|Can't Make It On Your Own (PortalComic)|
“The idea of paying some guy $300 an hour to massage your issues,” says Smith, a Los Angeles-area attorney in his early 60s, “is ridiculous.”
In fact, the psychiatrist Smith talked to found plenty of issues to massage. His 45-minute assessment suggested that Smith was toting a veritable luggage store full of psychological baggage that needed unpacking. He recommended twice-weekly counseling sessions.
Smith was having none of it. Like millions of other American men, he simply couldn’t see paying good money for spilling his guts.
Fast-forward a couple of decades. Last year, Smith was diagnosed with a particularly virulent strain of prostate cancer that required immediate surgery, then radiation treatment. Still, he was disinclined to consider confiding in a professional all that he was enduring emotionally.
“I’m pissing in my pants and I can’t ejaculate and I want to talk to somebody else about that?” the Harvard Law School grad explains. “It’s a misapprehension that talking with a psychiatrist or a psychologist is going to move the ball forward. Some things … are what they are. The sooner you deal with them objectively, the better off you are.”
Smith is convinced. But increasingly, studies show that men like him who equate seeking assistance with weakness, or the appearance of not being able to handle their own problems, experience more soured relationships with their significant others, higher rates of debilitating illnesses, and earlier death.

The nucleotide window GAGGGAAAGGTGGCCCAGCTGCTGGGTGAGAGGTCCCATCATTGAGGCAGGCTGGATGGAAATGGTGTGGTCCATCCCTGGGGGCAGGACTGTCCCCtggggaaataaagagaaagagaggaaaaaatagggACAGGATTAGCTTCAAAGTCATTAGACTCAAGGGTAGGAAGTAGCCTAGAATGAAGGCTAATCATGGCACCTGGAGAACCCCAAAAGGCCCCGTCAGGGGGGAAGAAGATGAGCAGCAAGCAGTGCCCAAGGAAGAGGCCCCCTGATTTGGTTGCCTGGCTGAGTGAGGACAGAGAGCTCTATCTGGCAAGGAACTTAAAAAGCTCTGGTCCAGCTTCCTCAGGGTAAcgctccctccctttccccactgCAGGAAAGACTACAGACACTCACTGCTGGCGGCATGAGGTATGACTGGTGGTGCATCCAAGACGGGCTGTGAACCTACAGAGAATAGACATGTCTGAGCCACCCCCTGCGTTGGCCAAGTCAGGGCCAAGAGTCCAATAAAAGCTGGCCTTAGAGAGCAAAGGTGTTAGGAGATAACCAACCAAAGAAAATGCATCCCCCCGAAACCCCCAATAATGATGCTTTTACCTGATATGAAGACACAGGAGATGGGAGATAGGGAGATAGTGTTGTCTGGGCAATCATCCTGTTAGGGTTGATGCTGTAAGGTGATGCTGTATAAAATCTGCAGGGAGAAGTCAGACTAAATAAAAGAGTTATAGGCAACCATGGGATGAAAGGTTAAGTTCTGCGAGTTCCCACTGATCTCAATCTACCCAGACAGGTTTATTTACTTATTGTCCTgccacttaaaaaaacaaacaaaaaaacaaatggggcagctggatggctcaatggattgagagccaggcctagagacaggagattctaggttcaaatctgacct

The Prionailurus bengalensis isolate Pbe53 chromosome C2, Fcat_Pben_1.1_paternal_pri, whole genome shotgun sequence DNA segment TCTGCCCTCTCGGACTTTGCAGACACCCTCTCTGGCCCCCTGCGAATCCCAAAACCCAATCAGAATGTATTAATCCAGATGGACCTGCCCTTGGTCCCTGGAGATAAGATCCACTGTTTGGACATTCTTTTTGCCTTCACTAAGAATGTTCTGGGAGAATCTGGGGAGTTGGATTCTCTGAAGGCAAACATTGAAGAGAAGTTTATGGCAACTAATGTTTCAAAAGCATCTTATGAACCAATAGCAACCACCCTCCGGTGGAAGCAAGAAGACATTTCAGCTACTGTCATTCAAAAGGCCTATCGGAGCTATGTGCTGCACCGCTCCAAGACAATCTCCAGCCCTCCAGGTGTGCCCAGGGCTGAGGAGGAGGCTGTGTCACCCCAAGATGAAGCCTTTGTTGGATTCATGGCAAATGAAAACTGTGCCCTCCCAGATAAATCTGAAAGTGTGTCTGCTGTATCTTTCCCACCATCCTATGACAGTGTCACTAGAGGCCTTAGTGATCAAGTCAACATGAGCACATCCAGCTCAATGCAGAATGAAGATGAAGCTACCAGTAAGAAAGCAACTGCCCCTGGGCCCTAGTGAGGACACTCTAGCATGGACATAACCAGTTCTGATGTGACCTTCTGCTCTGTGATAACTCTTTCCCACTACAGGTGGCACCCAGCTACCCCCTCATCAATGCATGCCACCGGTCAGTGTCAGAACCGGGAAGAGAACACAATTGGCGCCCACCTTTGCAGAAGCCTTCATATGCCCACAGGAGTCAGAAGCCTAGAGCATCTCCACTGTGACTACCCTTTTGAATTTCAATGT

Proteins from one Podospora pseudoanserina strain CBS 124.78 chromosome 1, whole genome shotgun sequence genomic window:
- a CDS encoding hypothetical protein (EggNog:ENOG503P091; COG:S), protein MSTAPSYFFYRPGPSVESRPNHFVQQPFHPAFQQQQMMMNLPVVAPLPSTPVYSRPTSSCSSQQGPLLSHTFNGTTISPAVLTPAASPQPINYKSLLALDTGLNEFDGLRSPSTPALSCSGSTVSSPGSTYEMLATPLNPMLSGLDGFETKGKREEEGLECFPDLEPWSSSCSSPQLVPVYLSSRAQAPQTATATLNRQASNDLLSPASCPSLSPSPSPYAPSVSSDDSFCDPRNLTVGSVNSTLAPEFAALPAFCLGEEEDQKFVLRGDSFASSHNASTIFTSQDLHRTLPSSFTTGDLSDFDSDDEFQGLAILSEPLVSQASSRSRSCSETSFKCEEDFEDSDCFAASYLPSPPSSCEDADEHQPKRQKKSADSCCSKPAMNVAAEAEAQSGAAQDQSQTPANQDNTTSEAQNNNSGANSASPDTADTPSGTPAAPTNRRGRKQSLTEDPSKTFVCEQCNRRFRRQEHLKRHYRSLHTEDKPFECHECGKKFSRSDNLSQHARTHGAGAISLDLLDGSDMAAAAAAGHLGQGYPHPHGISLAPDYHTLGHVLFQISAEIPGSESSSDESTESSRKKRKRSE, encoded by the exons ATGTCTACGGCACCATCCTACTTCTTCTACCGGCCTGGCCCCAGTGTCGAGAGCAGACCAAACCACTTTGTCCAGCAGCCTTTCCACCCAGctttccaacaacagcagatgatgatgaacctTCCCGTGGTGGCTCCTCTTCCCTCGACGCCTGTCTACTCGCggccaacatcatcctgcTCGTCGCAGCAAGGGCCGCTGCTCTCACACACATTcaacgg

Men and Counseling Statistics
The cathartic benefits of reaching out for help are hardly a secret. As scientists have come to better understand the inner workings of the brain, they have documented the potentially catastrophic consequences for individuals, particularly men, who go it alone when confronted by profound emotional challenges.
Some men have started to take heed. Yet they remain a small minority. In 1998, about 1.47 of every 100 men in the United States sought outpatient help for depression; by 2007 it was 2.12 men per 100, according to a study sponsored by the federal Agency for Healthcare Research and Quality.
Often, that help has come in the form of “magic bullet” pharmaceuticals instead of traditional “talk therapy.” In 1998, the study shows, 56.2 percent of men who chose treatment for depression did so by sitting down and discussing their issues with a therapist. By 2007, only 42.5 percent of men interested in treatment chose therapy.
Meanwhile, those who popped prescription pills in an attempt to tackle their emotional issues increased from 68.8 percent in 1998 to 73.3 percent in 2007.
While clinicians and academics may haggle over the pros and cons of treatment approaches - many advocate a combination of psychotherapy and pharmaceuticals - there is no denying the toxic consequences of untreated depression at its most feared extreme.
Distraught men are dying by their own hand in ever-greater numbers.